SununuHe's arguably the most endangered GOP incumbent, representing a state where Bush's approval rating has dipped below 30 percent. Sununu's two "yea" votes on the Webb amendment are his only major votes with Democrats on Iraq. But he was the first Republican to call for Gonzales's resignation. He is facing a rematch next year against former Gov. Jeanne Shaheen (D) from their bitterly close 2002 race.


The Wavering Bulls

Pete Domenici (N.M.):
DomeniciThis 35-year veteran has sent mixed messages on Iraq. Domenici called a press conference in Albuquerque in early July to declare he was "unwilling to continue our current strategy." Domenici, the ranking member of the energy committee, endorsed the Salazar-Alexander proposal to implement the Iraq Study Group's recommendations. But after Bush's speech last week, announcing a gradual roll back of the surge, Domenici issued a statement calling mandated withdrawal "catastrophic". He voted with GOP leaders on every key vote this week.

Richard Lugar (Ind.):
LugarThe ranking member of the Foreign Relations Committee issued a more than 5,000-word address on Senate floor in late June declaring the surge a failure: "The costs and risks of continuing down the current path outweigh the potential benefits that might be achieved." But Lugar has sided with GOP leaders on every major vote, rejecting even the Webb amendment.

John Warner (Va.):
WarnerThe ranking member on the Armed Services Committee has also sent mixed messages. At a Oct. 5, 2006 press conference, after returning from an Iraq trip, Warner said Iraq had "two or three months" to bring down the violence and, short of that, he would not "take off the table any option at this time." He has been similarly critical this year, voting with Democrats in February on the anti-surge resolution. But he never supported withdrawal deadlines, and this week he flip-flopped on the Webb amendment.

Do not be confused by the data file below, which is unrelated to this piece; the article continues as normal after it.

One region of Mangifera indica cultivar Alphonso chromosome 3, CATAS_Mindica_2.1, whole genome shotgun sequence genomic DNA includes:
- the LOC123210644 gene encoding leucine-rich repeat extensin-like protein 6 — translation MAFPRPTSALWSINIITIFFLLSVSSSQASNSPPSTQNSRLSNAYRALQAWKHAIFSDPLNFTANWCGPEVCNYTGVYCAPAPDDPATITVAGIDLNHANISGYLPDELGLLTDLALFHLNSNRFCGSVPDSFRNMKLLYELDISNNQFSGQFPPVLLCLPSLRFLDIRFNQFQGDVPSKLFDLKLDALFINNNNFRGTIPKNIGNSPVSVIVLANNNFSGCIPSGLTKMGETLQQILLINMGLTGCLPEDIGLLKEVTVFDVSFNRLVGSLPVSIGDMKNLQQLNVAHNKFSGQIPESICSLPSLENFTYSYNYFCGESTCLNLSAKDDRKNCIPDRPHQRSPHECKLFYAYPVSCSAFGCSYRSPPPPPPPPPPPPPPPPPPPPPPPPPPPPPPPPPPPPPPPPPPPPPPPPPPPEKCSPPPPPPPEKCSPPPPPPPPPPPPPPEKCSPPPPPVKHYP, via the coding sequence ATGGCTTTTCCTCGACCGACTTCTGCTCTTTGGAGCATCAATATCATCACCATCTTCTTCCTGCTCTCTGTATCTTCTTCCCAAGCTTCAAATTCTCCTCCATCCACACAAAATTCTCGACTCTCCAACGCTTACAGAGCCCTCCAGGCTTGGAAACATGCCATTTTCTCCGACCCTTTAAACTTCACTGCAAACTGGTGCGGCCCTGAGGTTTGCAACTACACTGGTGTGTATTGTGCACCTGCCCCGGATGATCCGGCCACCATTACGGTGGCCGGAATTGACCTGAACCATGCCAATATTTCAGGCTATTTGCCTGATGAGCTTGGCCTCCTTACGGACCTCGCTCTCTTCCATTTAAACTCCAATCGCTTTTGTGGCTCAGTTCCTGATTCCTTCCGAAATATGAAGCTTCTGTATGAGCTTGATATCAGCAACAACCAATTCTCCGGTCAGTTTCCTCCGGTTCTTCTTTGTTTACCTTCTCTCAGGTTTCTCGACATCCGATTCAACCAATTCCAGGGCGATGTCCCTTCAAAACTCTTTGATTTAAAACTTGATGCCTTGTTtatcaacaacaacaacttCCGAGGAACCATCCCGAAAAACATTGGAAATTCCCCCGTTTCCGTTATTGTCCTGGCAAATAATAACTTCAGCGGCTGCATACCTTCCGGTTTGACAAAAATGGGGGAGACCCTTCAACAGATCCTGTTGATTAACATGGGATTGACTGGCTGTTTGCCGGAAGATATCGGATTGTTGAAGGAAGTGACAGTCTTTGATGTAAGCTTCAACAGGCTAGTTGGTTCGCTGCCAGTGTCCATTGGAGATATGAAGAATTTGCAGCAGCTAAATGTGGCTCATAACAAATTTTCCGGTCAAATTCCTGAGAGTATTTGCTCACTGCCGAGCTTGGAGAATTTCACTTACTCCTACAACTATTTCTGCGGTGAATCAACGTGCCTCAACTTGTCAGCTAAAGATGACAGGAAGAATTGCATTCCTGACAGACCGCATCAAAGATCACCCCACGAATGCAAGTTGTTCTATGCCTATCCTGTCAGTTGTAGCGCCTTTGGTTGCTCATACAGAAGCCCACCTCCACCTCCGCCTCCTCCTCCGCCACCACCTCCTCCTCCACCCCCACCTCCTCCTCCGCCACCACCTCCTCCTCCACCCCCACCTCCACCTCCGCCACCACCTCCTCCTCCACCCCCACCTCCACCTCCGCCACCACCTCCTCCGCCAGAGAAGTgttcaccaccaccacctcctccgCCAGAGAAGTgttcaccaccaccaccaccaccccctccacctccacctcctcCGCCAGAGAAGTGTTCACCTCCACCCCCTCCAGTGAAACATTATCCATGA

The Concerned Veterans

Lamar Alexander (Tenn.):
AlexanderThe former Tennessee governor and education secretary is highly critical of Bush's handling of the war, co-sponsoring with Sen. Ken Salazar (D-Colo.) the proposal based on the Iraq Study Group recommendations. But Alexander alternately accuses Reid of overtly politicizing the process by not allowing their amendment to be voted on, and has not sided with Democrats on any key Iraq vote. Alexander ran in the 2000 presidential primary against Bush.

Elizabeth Dole (N.C.):
DoleThe former labor and transportation secretary raised eyebrows with her questioning of General David H. Petreaus and Ambassador Ryan Crocker on Sept. 11. She said current "U.S. force levels are not sustainable beyond next spring" and recommended shifting troops away from combat missions and into border security. Those were her most critical comments of Iraq to date, but Dole - who also ran against Bush in 2000 - has not sided with Democrats on any major legislation.

George Voinovich (Ohio):The day of Lugar's anti-surge address on the Senate floor, Voinovich sent his own missive directly to Bush, in the form of a letter calling for withdrawal: "We can accomplish more in Iraq by gradually and responsibly reducing our forces and focusing on a robust strategy of international cooperation and coordinated foreign aid." Voinovich has been a thorn in the White House's side on other foreign policy matters, at one point delaying the approval of John Bolton as ambassador to the United Nations. But, ultimately, Voinovich has sided with Bush on every critical Iraq vote, even opposing the Democratic non-binding resolution opposed to the surge.